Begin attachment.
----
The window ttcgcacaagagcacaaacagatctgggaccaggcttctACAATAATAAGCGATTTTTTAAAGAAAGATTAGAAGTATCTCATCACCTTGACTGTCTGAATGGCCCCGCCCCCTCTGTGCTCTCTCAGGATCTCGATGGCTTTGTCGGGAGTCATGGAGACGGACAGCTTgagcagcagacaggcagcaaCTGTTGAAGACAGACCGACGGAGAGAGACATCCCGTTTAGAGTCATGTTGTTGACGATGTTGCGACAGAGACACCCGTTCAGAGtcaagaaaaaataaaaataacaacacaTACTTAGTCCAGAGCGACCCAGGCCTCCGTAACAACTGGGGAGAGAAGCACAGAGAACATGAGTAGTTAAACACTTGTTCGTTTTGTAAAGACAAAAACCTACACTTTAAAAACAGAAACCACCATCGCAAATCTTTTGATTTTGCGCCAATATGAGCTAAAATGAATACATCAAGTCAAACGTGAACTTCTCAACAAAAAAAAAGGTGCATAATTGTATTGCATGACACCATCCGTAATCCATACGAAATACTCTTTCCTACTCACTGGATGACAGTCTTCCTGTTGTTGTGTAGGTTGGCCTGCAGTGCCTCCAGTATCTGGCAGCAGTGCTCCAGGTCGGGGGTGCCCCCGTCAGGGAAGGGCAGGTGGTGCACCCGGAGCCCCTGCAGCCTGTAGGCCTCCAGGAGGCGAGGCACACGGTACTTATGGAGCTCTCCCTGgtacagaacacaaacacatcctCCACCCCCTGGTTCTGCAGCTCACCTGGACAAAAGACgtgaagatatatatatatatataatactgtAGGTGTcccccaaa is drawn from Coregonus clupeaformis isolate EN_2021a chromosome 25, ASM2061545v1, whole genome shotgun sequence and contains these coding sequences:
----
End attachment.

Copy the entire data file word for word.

The window ttcgcacaagagcacaaacagatctgggaccaggcttctACAATAATAAGCGATTTTTTAAAGAAAGATTAGAAGTATCTCATCACCTTGACTGTCTGAATGGCCCCGCCCCCTCTGTGCTCTCTCAGGATCTCGATGGCTTTGTCGGGAGTCATGGAGACGGACAGCTTgagcagcagacaggcagcaaCTGTTGAAGACAGACCGACGGAGAGAGACATCCCGTTTAGAGTCATGTTGTTGACGATGTTGCGACAGAGACACCCGTTCAGAGtcaagaaaaaataaaaataacaacacaTACTTAGTCCAGAGCGACCCAGGCCTCCGTAACAACTGGGGAGAGAAGCACAGAGAACATGAGTAGTTAAACACTTGTTCGTTTTGTAAAGACAAAAACCTACACTTTAAAAACAGAAACCACCATCGCAAATCTTTTGATTTTGCGCCAATATGAGCTAAAATGAATACATCAAGTCAAACGTGAACTTCTCAACAAAAAAAAAGGTGCATAATTGTATTGCATGACACCATCCGTAATCCATACGAAATACTCTTTCCTACTCACTGGATGACAGTCTTCCTGTTGTTGTGTAGGTTGGCCTGCAGTGCCTCCAGTATCTGGCAGCAGTGCTCCAGGTCGGGGGTGCCCCCGTCAGGGAAGGGCAGGTGGTGCACCCGGAGCCCCTGCAGCCTGTAGGCCTCCAGGAGGCGAGGCACACGGTACTTATGGAGCTCTCCCTGgtacagaacacaaacacatcctCCACCCCCTGGTTCTGCAGCTCACCTGGACAAAAGACgtgaagatatatatatatatataatactgtAGGTGTcccccaaa is drawn from Coregonus clupeaformis isolate EN_2021a chromosome 25, ASM2061545v1, whole genome shotgun sequence and contains these coding sequences: